The question isn’t whether everyone will lose their jobs today or even in 10 years, but in 20 or 30. Researchers at the University of Oxford surveyed the world's best artificial intelligence experts and found a consensus: virtually all jobs will probably be made redundant by AI in 45 years, with almost half of all jobs eliminated in only 25 years.

Here's When Machines Will Take Your Job, as Predicted by AI Gurus

Paul Ratner

This is why today you’ll notice a lot of discussion about "Applied AI" rather than just "AI". Applied AI refers to the immediate, broadly applicable uses of AI in industry and society. While many jobs might be displaced, those who come up with the AI to displace them stand to make a tremendous amount of money. For all the fear such a jobless future represents, there is equal and opposite motivation and investment to be the first in making that future a reality.


In the nearer term, rampant unemployment isn’t what to focus on. It’s underemployment. That is one of the questions that is often overlooked when arguing about the impacts of automation and AI today, including when discussing the reasons for a shrinking middle class.

Overall, unemployment statistics are relatively stable. What these numbers hide is the rapidly rising rate of people who have jobs, but are jobs that are well below the intellectual demands and monetary rewards that their training and capabilities should have generated.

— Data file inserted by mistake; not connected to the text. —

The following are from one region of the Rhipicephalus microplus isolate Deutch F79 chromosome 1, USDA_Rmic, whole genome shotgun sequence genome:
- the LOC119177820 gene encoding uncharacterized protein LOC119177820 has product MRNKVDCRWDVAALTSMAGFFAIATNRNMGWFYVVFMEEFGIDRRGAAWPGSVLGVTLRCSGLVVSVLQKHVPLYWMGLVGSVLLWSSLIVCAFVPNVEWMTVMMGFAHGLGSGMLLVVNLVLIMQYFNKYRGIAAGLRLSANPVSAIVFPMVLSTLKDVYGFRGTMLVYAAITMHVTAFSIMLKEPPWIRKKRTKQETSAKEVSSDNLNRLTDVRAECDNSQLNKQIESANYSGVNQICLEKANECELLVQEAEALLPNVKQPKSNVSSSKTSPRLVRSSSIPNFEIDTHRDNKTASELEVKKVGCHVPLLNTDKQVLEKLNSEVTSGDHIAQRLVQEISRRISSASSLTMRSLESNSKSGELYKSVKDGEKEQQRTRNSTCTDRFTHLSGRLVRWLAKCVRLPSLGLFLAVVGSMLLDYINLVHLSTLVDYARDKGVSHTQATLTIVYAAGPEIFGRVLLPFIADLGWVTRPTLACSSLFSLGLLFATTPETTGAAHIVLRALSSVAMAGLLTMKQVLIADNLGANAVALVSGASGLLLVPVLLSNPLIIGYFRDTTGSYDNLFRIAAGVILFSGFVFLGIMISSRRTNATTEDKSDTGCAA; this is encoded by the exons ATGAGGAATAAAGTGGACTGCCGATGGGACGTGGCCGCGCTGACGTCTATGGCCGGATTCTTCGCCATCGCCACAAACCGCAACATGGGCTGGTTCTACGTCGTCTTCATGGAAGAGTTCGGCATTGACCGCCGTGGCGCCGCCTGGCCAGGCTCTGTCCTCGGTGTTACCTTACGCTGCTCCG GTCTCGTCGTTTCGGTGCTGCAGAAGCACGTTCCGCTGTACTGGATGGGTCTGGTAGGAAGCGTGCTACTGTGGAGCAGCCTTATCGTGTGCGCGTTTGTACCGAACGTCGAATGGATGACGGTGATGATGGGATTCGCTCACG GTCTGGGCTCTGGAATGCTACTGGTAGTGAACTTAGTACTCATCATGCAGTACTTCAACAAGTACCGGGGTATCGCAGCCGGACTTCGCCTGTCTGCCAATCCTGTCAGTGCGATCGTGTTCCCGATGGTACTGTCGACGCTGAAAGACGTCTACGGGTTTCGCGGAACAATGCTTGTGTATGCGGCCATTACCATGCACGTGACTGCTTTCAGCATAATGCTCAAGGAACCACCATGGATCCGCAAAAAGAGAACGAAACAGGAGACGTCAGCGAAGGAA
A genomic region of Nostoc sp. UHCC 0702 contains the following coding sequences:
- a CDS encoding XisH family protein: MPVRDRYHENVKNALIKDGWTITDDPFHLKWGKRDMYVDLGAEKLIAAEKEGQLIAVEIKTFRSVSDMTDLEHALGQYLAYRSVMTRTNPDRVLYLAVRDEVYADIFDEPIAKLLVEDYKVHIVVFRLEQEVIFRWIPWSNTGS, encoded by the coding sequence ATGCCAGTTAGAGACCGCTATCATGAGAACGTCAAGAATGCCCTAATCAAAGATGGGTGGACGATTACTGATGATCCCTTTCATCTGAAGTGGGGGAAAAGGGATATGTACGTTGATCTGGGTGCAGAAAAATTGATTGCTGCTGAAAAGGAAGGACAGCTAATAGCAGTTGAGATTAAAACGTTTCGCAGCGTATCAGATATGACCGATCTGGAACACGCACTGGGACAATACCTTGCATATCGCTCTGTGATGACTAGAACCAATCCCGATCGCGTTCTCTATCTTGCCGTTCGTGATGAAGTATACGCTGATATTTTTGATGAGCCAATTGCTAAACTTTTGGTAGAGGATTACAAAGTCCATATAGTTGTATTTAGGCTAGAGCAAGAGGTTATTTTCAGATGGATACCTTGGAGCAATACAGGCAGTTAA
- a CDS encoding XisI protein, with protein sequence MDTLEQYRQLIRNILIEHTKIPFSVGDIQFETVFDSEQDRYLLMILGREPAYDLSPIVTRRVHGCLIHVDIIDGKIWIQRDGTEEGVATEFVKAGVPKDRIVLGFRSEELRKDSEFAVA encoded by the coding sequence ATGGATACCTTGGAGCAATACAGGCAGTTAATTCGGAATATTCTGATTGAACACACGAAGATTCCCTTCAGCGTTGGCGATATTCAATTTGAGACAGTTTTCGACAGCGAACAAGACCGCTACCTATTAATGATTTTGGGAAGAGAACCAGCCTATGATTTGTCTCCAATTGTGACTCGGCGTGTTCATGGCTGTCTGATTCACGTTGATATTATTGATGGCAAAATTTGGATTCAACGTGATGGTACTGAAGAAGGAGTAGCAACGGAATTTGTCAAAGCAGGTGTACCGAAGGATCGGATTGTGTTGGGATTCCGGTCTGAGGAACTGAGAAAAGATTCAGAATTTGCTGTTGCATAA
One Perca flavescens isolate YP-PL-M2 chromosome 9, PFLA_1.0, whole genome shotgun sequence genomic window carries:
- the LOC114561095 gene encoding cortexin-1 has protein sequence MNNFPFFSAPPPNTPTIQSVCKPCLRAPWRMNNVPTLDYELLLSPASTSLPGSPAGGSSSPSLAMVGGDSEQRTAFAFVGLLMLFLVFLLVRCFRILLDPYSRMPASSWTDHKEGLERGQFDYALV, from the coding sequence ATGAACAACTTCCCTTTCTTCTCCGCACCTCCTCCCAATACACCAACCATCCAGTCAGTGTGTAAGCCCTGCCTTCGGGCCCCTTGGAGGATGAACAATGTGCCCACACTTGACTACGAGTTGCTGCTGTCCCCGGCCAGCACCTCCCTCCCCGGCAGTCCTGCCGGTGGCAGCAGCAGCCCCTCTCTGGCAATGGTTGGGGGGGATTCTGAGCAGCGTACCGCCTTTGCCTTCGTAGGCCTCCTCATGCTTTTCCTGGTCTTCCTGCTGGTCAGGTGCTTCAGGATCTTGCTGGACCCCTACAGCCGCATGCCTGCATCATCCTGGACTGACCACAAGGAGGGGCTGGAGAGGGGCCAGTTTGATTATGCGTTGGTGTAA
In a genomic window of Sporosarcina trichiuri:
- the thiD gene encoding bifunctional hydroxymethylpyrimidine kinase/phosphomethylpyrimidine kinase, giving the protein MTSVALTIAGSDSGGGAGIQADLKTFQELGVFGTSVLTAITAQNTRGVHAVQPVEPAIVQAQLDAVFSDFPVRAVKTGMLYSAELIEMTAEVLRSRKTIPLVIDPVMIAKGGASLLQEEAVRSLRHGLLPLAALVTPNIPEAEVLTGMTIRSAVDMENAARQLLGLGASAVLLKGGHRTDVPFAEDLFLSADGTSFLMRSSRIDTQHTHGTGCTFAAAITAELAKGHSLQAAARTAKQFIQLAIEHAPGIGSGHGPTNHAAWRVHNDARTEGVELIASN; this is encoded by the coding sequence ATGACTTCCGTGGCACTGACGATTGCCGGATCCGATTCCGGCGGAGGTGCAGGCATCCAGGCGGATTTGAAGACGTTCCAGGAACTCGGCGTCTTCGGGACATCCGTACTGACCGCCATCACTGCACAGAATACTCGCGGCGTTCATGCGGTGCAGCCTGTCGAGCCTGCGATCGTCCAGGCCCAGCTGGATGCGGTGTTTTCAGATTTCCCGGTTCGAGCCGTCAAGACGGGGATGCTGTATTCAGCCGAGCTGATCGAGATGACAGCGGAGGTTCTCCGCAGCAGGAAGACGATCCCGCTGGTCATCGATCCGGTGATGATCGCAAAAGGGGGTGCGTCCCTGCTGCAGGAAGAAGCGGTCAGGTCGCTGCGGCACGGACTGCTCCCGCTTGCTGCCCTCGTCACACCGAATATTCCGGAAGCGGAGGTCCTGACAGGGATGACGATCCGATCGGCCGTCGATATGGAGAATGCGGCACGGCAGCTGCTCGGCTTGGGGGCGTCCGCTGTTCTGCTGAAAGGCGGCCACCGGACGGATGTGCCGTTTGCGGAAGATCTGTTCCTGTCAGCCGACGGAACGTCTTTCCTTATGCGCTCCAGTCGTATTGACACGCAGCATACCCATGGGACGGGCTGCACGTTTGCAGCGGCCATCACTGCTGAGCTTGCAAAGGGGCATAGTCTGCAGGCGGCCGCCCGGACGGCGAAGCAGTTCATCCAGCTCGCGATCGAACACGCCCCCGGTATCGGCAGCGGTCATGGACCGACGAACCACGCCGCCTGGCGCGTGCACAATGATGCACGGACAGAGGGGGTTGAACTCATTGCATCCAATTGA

AI today represents an acceleration of the digital revolution, meaning an acceleration of unstable work. Until AI can remove enough labour, economies will exist in an uncomfortable, unsustainable middleground where there is still a lot of human-powered work to be done, but not in a way that satisfies the needs of the population.

The productivity paradox

Ryan Avent

The most recent jobs reports in America and Britain tell the tale. Employment is growing, month after month after month. But wage growth is abysmal. So is productivity growth: not surprising in economies where there are lots of people on the job working for low pay.

Prospect Magazine
Droids Won’t Steal Your Job, They Could Make You Rich

Duncan Weldon

We are debating a problem we don’t have, rather than facing a real crisis that is the polar opposite. Productivity growth has slowed to a crawl over the last 15 or so years, business investment has fallen and wage growth has been weak. If the robot revolution truly was under way, we would see surging capital expenditure and soaring productivity. Right now, that would be a nice "problem" to have. Instead we have the reality of weak growth and stagnant pay. The real and pressing concern when it comes to the jobs market and automation is that the robots aren’t taking our jobs fast enough.

The productivity paradox

Ryan Avent

This is a critical point. People ask: if robots are stealing all the jobs then why is employment at record highs? But imagine what would happen if someone unveiled a robot tomorrow which could do the work of 30% of the workforce. Employment wouldn’t fall 30%, because while some of the displaced workers might give up on work and drop out of the labour force, most couldn’t: they need the money. They would seek out other work, glutting HR offices and employment centres and placing downward pressure on the wage companies need to offer to fill a job: until wages fall to such a low level that people do give up on work entirely, drop out of the labour force, and live on whatever family resources they have available...